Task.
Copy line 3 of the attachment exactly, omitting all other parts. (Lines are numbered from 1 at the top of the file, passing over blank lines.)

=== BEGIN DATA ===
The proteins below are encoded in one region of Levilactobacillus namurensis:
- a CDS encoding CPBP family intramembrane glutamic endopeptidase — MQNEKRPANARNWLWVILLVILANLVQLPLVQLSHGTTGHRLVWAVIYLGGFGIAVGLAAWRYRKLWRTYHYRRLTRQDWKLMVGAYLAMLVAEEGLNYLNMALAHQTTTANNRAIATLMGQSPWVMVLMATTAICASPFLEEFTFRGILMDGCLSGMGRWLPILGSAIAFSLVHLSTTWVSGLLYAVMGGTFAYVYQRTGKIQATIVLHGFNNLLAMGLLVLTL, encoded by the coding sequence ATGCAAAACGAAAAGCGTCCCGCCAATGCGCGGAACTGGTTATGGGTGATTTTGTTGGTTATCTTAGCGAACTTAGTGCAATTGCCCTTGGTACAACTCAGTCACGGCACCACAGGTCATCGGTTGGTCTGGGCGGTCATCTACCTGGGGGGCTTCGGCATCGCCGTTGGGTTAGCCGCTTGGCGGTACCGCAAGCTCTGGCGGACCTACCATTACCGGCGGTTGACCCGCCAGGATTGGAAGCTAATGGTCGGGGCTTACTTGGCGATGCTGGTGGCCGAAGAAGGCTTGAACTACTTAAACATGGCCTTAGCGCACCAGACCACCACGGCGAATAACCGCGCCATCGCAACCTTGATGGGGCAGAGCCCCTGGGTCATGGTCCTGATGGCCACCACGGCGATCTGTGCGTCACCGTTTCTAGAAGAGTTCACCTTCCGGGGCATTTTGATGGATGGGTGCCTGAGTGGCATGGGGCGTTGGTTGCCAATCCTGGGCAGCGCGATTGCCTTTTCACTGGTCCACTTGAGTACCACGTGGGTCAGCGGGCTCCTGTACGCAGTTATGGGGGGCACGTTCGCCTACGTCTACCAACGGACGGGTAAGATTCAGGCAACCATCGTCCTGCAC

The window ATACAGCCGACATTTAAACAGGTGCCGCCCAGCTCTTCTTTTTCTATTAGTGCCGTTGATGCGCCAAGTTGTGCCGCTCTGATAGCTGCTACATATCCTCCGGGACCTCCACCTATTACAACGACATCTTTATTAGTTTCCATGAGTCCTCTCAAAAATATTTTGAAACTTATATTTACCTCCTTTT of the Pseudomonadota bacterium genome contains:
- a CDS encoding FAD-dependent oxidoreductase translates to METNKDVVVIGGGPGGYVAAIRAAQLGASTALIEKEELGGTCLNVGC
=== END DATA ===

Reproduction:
The window ATACAGCCGACATTTAAACAGGTGCCGCCCAGCTCTTCTTTTTCTATTAGTGCCGTTGATGCGCCAAGTTGTGCCGCTCTGATAGCTGCTACATATCCTCCGGGACCTCCACCTATTACAACGACATCTTTATTAGTTTCCATGAGTCCTCTCAAAAATATTTTGAAACTTATATTTACCTCCTTTT of the Pseudomonadota bacterium genome contains: